- Page 1 Apple iPod (Fifth Generation)
- Page 2 Apple iPod (Fifth Generation)
- Page 3 Apple iPod (Fifth Generation)
- Page 4 Apple iPod (Fifth Generation)
- Page 5 Apple iPod (Fifth Generation)
All you get now is a USB 2.0 cable that is used for syncing and charging and a thin pouch that can barely fit the 60GB player. I notice that Apple doesn’t bother including the small cover for the slot at the bottom of the player, which is probably a good thing as it was easily lost and was therefore quite pointless.
Of course, not having these things in the box enables Apple and other third party manufactures to create the now simply enormous third-party accessory market. Want to show your photos or videos on a TV? That be the universal dock. Want a remote control, wired or wireless ? Head over to the Apple store. The camera connector enables you to dump digital camera pictures, while the latest addition to the party is an external FM radio tuner, finally responding to one of the biggest omissions from the iPod. Need a microphones? Well, there are several to choose from. Of course if you need to take all of these with you, your bag will get quite cluttered but that’s the price owners have to make to own the sleekest and lightest player on the market. Apple quite literally banks on the fact that most people won’t need these things and judging from the sales figures, it seems to be right.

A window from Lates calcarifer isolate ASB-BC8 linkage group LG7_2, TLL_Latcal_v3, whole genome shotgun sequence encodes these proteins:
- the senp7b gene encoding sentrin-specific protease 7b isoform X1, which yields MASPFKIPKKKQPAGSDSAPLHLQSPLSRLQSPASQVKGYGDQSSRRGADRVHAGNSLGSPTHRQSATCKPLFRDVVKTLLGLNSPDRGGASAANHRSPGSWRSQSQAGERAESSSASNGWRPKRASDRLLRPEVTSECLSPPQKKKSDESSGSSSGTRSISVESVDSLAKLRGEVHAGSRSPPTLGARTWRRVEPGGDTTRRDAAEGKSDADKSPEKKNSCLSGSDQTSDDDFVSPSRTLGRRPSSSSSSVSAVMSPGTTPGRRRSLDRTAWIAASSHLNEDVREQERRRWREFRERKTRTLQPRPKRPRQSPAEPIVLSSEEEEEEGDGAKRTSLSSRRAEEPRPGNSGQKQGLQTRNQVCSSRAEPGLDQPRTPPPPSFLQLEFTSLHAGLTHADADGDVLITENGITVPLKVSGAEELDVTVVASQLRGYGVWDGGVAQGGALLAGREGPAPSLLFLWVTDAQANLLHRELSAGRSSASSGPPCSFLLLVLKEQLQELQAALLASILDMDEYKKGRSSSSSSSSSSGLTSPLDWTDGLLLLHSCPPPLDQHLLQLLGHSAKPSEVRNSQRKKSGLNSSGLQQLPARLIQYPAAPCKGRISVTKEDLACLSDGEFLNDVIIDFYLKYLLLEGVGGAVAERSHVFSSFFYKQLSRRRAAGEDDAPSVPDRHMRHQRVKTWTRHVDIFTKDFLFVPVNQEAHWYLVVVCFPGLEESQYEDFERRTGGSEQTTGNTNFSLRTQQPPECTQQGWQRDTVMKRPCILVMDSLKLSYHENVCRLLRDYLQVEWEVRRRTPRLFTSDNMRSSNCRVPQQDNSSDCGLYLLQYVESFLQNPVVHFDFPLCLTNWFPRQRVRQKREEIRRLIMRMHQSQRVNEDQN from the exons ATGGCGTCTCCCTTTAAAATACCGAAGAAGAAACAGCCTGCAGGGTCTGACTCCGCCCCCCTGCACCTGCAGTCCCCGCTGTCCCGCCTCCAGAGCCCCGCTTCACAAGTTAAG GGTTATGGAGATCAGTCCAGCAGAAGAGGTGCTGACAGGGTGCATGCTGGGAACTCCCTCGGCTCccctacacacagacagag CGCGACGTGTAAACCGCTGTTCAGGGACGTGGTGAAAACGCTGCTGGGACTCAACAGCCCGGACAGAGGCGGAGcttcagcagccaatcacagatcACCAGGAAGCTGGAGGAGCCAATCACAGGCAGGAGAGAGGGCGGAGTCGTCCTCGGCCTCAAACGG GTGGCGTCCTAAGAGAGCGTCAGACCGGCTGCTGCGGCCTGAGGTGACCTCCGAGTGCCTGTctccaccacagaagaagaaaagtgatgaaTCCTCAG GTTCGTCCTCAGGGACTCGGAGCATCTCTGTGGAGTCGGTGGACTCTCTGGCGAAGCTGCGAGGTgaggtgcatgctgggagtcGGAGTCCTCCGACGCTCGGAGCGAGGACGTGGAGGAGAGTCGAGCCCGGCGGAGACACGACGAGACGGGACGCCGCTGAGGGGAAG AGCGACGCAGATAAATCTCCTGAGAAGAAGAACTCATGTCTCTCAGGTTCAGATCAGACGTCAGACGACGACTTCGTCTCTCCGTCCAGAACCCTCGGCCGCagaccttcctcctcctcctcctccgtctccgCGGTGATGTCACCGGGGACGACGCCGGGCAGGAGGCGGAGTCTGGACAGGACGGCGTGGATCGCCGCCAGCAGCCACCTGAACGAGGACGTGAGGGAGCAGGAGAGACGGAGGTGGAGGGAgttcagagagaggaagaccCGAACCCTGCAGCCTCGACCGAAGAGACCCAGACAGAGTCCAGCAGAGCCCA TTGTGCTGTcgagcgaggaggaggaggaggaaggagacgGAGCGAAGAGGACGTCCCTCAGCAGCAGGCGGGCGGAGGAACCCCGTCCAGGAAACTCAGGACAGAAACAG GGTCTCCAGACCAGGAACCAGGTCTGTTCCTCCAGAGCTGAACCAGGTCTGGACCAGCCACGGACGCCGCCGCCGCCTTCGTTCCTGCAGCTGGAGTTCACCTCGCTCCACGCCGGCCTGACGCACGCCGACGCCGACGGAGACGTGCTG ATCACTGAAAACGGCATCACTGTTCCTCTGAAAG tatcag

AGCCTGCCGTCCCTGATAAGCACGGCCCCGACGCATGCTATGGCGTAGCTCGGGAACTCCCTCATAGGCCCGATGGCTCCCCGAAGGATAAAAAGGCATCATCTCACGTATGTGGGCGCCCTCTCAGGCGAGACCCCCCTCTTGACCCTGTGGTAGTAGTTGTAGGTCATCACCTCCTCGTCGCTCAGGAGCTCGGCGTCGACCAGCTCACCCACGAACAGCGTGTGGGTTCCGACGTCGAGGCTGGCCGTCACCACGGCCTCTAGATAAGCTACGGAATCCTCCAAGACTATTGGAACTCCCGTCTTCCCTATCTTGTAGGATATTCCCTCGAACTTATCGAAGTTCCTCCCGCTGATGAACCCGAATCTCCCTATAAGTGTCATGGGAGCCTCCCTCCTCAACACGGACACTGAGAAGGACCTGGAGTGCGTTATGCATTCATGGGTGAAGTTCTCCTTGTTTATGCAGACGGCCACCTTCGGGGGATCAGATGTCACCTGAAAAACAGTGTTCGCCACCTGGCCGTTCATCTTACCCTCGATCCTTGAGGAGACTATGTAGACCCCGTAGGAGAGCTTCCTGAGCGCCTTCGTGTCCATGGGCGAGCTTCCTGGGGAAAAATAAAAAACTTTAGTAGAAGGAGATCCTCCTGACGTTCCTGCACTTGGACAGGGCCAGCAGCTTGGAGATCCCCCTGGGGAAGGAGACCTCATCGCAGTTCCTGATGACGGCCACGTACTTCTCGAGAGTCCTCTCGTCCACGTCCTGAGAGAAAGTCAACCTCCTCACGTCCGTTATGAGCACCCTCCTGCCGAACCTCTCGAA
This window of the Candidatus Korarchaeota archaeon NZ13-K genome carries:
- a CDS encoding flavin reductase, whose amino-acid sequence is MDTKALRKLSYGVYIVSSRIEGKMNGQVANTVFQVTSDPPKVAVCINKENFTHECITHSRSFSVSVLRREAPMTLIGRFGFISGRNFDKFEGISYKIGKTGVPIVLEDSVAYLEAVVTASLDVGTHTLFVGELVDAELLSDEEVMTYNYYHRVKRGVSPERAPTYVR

The combination of the interface and the click wheel for navigation is pretty much a modern classic. The default menu lists Music, Photos, Videos, Extras and Settings. There’s also a Shuffle Songs option, which is great. On the third gen iPod, you had to enable Shuffle from within the Settings menu and then select the first songs manually. Now you just choose the option and away it goes, choosing a track at random. However, I’d recommend creating playlists as on a huge capacity device such as this you could well end up with the latest Kanye West track closely followed with Nellie the Elephant from one of the kids Children’s music CDs, which kind of ruins the vibe.
As great as the click wheel is, it is possible to nit-pick, which is of course, why we’re here. Often when you scroll through a long menu list you find out after you’ve pressed the select button in the centre that you’ve chosen the item just above or below the one you wanted, which can be frustrating.